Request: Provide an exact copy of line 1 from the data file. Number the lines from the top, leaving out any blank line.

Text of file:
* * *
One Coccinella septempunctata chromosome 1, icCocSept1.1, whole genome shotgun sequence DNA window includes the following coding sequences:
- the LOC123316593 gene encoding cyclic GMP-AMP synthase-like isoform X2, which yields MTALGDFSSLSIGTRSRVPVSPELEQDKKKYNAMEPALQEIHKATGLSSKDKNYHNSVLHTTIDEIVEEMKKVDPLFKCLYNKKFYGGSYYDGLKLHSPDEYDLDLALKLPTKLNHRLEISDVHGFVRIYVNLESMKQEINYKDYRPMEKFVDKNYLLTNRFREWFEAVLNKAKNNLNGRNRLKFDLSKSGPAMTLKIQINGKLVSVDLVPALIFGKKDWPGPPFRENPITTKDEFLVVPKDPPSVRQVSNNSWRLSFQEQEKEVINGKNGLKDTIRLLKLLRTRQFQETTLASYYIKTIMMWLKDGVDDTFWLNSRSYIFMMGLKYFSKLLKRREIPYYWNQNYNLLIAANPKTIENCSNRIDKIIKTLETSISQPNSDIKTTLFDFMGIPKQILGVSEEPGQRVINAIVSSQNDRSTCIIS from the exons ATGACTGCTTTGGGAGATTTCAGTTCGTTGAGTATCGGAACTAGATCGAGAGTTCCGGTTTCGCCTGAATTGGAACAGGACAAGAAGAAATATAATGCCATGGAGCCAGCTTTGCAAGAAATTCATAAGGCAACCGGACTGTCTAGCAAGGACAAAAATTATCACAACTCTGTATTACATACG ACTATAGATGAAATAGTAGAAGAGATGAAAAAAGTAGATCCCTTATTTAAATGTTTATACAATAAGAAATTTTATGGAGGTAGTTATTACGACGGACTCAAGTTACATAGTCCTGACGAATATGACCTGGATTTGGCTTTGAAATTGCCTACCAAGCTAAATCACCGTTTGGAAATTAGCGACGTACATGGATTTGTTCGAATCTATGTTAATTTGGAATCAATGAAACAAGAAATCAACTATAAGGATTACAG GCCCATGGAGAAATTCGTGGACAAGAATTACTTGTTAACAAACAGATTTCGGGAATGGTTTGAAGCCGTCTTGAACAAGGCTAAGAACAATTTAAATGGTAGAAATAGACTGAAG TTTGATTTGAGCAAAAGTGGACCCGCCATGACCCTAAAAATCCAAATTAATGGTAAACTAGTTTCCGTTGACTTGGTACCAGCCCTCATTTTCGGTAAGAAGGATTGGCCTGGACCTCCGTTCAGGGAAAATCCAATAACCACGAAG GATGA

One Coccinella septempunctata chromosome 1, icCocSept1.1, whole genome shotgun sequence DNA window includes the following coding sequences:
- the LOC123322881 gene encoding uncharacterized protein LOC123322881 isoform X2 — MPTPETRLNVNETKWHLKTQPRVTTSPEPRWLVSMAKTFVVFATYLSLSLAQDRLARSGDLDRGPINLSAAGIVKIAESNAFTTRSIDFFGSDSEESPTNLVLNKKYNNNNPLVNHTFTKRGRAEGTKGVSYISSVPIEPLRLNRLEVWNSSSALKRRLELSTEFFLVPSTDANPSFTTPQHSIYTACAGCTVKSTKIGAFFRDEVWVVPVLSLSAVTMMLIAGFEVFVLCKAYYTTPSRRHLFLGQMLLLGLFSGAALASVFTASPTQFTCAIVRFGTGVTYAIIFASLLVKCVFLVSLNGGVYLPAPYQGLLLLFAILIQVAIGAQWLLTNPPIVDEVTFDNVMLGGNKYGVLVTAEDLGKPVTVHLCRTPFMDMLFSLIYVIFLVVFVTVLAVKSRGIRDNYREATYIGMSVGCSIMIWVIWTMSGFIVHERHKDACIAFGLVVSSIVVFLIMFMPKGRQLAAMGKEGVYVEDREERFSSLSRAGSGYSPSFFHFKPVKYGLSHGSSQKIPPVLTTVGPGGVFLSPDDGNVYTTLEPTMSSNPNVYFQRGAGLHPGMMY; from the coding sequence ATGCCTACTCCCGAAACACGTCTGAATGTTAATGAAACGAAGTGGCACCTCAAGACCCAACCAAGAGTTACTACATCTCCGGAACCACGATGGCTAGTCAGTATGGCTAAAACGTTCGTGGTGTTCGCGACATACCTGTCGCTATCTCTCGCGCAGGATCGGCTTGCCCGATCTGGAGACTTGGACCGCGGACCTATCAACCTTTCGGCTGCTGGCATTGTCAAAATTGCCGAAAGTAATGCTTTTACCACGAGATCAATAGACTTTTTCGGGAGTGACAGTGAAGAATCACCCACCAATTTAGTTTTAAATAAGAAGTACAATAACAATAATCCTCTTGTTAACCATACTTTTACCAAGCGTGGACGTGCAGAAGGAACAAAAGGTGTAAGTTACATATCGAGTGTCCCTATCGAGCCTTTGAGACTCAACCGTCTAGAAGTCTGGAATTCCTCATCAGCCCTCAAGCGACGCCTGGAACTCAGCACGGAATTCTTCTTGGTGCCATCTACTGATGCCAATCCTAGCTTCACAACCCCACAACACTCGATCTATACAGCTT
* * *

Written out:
One Coccinella septempunctata chromosome 1, icCocSept1.1, whole genome shotgun sequence DNA window includes the following coding sequences: